FEATURE9 January 2017

In The Blink of an Eye

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Scientists have found that the way in which shoppers look at, and assess, products on the shelf can influence their response to the goods. By Jane Bainbridge


Eye movement, when scanning supermarket shelves or viewing items online, is often directionally specific. In shops, people look at products in a particular order. Online or when watching TV ads, people often look in a particular direction when processing text, animation or dynamic product images.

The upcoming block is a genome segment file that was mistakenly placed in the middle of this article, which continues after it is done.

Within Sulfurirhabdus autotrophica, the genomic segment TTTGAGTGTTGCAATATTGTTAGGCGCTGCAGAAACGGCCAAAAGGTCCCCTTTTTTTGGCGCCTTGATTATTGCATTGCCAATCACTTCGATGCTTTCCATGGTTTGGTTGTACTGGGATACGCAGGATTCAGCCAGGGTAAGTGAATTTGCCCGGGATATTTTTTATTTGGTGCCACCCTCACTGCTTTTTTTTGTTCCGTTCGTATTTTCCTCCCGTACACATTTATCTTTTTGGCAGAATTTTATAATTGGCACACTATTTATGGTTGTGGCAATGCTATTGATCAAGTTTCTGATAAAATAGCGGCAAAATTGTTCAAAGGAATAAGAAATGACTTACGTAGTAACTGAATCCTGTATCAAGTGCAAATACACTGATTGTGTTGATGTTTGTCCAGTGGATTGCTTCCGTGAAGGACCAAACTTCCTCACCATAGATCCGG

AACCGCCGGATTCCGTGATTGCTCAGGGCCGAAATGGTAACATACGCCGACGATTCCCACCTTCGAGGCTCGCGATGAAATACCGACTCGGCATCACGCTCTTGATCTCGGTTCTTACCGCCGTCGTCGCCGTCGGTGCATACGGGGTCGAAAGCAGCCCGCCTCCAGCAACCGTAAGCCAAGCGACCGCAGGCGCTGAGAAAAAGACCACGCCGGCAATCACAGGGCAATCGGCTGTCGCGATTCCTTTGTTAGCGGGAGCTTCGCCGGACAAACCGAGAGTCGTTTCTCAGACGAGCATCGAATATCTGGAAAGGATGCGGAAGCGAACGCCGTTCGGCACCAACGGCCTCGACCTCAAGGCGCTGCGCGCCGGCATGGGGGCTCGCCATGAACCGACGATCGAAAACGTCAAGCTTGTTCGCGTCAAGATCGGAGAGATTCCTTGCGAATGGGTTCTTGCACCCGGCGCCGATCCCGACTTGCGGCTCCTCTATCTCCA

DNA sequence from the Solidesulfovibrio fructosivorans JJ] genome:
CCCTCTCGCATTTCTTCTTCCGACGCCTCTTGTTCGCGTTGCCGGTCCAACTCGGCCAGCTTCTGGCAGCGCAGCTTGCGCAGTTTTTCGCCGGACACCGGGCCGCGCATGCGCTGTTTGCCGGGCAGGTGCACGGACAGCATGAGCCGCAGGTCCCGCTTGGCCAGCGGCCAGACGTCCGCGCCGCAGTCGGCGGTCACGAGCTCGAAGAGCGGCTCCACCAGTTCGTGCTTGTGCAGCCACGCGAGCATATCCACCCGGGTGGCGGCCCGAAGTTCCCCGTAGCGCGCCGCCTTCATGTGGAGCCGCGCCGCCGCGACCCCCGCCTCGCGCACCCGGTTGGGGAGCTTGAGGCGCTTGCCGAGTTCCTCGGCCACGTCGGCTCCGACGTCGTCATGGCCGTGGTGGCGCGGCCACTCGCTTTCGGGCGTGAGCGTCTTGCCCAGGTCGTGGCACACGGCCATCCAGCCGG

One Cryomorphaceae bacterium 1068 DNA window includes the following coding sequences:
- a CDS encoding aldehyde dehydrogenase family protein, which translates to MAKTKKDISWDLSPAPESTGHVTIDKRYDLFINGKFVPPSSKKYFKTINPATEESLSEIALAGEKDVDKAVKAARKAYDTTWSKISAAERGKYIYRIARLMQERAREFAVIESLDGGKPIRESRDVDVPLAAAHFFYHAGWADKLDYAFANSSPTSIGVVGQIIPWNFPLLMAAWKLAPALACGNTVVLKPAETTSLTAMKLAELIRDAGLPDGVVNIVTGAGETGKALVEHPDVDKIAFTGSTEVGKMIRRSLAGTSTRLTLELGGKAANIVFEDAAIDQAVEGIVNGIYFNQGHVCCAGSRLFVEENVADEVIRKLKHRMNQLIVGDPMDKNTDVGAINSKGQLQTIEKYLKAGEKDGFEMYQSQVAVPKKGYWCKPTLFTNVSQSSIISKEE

But what Hao Shen from the Department of Marketing, Chinese University of Hong Kong (CUHK)Business School, and Akshay Rao from the Department of Marketing, Carlson School of Management, University of Minnesota, Minneapolis, US, have discovered is that if the direction of eye movement used during a product evaluation is perceived by the brain as ‘easy’ then the product evaluation
is enhanced. 

The researchers carried out three studies to show that when people re-employ a directional motor procedure – used in a prior, unrelated task – to evaluate a product, it results in a sense of fluency, which is then misattributed to the product under evaluation. 

“There is a lot of ...